Monthly Archives: November 2015

If Turner had had a spraygun – he would have used it!

A surge in the use of the word ‘craft’ has caused creatives to look hard at the core ‘hands-on’ aspects of their trades.   The term has overtones of looking backwards, espousing heritage techniques as hallowed foundations to our craft.  But not necessarily!

Crossing technical boundaries has long been important to me because the locations of my commissions range from the most modern of buildings to the most ancient of structures.


Blending is the key, blending ideas old and new.  Not thinking it’s a matter of Traditional -v- Contemporary.  Embellishing the qualities of the traditional with the opportunities of the contemporary keeps a designer/maker able to change as architecture has changed.

Good contemporary artists – of any era – use all available resources to create their work.  In the tradition of the designer I focus on the vision of the installed design, but in the mould of tomorrow’s maker I will use any and all opportunities available for creating my designs. Taking full opportunity and full advantage of all creative approaches – traditional and contemporary.

For example, in my enamelled façade for J Sainsbury’s I used buckets of silver nitrate stain and applied it with a spray gun.  Silver nitrate is a material traditionally used in stained glass, and it used by the thimble-full.  Rather I took the irreplaceable qualities of silver nitrate, and applied those qualities using a modern toolset.  Today I ran my enamel samples through a toughening plant, rather than the usual sample kiln, because the pieces I am working on will be fired at large scale and the toughener gives rise to a need for a different approach.

Keeping our traditional ‘craft’ techniques going is important, as it’s a solid foundation for the future.  But I argue that it is even more important to keep them relevant to our time, to ensure the survival of our arts as the world changes around us.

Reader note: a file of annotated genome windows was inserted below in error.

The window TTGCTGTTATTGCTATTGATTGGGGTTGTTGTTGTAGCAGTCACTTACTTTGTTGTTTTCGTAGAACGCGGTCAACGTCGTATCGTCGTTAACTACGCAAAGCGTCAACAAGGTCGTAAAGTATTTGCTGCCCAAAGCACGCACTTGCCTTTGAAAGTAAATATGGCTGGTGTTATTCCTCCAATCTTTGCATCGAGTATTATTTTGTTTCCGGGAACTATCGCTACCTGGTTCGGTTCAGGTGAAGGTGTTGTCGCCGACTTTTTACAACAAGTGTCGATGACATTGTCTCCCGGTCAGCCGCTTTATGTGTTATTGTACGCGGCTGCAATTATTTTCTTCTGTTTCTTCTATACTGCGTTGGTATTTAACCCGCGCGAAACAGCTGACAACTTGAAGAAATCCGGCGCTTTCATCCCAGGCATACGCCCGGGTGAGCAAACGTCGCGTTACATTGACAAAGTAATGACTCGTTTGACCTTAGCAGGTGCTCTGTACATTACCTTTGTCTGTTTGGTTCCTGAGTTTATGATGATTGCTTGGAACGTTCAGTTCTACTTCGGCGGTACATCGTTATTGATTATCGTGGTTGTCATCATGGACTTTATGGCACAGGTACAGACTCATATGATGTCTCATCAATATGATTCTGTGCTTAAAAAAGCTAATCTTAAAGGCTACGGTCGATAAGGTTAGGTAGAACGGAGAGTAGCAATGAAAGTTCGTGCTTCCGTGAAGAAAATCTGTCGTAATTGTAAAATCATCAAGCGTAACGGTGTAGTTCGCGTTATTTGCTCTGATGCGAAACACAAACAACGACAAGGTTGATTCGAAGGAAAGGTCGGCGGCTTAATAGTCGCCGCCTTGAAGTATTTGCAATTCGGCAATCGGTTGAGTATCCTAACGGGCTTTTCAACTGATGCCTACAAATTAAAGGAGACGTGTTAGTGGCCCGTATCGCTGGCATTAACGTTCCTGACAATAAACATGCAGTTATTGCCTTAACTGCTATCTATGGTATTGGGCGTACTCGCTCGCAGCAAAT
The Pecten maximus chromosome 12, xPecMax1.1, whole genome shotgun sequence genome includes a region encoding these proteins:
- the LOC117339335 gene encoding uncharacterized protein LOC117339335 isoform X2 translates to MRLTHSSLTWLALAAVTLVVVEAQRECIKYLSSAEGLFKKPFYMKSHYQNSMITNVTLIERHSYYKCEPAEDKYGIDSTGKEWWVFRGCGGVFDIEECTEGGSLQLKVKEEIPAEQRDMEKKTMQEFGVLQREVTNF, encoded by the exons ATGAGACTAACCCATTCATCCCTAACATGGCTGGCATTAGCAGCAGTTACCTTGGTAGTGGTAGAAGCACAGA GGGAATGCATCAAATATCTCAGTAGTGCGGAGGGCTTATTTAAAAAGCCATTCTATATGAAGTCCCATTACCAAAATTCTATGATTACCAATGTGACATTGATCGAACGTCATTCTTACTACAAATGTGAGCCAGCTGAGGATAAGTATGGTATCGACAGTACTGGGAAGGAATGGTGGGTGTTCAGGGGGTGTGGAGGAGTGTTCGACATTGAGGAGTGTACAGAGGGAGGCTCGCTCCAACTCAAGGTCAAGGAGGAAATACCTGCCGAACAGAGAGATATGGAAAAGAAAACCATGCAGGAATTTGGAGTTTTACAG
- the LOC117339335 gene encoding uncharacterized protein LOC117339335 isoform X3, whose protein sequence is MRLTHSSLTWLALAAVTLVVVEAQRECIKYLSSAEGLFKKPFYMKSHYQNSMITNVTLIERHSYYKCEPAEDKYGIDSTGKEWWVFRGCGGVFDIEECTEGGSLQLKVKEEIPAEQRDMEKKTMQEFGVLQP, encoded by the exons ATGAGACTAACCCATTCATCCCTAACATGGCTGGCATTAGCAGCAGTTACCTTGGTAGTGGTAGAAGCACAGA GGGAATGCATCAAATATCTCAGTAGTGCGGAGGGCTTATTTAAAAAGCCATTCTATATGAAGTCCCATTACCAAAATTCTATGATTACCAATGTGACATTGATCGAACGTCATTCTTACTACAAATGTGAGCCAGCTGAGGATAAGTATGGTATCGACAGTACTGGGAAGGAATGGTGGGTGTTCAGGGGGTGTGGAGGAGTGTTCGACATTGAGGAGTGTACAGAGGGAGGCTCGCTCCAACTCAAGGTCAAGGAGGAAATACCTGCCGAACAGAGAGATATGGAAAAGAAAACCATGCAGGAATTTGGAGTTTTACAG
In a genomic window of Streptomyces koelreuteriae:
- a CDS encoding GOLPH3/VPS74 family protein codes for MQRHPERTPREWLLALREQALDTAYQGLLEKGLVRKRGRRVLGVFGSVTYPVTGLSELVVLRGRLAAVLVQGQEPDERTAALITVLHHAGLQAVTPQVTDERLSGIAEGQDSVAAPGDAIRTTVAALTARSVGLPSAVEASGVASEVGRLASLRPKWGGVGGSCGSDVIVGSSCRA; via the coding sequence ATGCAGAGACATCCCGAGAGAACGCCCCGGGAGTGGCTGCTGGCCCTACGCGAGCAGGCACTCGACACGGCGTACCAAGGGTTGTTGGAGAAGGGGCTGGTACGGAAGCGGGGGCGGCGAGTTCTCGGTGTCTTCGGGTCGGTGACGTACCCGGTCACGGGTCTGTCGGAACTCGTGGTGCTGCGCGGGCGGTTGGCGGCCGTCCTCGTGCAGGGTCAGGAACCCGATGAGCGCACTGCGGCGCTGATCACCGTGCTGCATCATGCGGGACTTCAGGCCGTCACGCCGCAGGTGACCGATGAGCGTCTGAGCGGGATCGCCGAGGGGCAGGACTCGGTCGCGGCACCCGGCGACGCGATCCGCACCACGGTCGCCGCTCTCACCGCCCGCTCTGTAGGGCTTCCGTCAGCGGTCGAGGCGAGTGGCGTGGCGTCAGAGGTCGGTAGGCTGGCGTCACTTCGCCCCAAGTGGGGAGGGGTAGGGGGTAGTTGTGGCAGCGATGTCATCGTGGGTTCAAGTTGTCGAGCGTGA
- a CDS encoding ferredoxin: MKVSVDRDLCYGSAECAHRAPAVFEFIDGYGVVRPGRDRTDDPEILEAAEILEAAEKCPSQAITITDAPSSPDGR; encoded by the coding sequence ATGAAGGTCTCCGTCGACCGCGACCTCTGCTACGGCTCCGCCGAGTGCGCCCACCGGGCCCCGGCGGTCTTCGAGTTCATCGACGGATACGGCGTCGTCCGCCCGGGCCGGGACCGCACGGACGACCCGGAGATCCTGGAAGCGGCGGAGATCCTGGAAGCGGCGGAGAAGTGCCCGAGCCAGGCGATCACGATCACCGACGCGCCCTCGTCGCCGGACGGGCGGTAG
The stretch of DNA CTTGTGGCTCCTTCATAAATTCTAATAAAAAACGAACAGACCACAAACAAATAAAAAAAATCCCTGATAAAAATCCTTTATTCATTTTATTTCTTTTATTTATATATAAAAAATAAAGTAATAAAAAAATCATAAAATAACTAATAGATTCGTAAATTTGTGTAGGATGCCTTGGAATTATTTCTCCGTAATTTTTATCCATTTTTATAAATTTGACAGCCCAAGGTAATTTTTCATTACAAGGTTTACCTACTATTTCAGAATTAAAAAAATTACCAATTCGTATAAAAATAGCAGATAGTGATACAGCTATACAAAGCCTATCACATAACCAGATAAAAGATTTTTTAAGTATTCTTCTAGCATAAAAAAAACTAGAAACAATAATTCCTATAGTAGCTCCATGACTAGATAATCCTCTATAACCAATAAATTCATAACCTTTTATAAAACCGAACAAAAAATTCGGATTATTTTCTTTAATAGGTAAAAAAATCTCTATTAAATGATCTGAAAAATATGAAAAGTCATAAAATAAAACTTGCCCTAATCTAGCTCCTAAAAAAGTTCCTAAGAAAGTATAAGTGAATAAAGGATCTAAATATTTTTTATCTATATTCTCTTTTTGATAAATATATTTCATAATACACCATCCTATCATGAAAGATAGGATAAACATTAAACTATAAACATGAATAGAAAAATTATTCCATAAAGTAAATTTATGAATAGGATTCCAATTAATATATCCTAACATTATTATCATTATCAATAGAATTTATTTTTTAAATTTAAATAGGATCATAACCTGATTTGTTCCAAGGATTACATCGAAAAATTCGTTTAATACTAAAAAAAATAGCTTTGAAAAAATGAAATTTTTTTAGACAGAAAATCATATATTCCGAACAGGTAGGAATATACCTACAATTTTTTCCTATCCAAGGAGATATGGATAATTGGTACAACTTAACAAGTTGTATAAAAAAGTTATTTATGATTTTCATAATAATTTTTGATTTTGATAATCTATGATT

In the Thick of It

My work throughout the last decade has centred on scaling-up the art I create in my chosen medium of glass and allied materials.  I have always treasured the benefits of being a designer and maker, and it has been a challenge to remain hands-on when the physical size of commissions increase.

Since 2009 I’ve been entirely UK-based, in a specialist glass engineering environment that has allowed me to explore the wider possibilities for art and glass, and art in architecture.  I use as my daily tools the very equipment used to meet modern-day building regulations.  I use them on the large-scale and when intermixed with creative applied techniques, they give rise to thrilling new combinations.


Designing, making and installing art is a lengthy and complex business.  Maintaining artistic inspiration and purpose is harder still when a work is scaled-up.  Staying hands-on throughout the project, from its concept to its delivery, maintaining the artist’s eye and seeing that every step feeds into your vision for the piece, provides the best opportunity to sustain the work’s integrity and quality.

Despite the challenges, my experience is that if you change your environment and your tools, it will open your mind to new perspectives, and new ways of designing and creating.  Whilst it takes courage to step away from well-trodden paths, it’s worth the investment if you’ve the stamina.

My work right now is the result of personal study and extensive practical research at the coalface of the decorative glass industry, from which I’ve created new techniques and new processes that will pay dividends in future works. I’m afraid I crave invention like other people crave chocolate!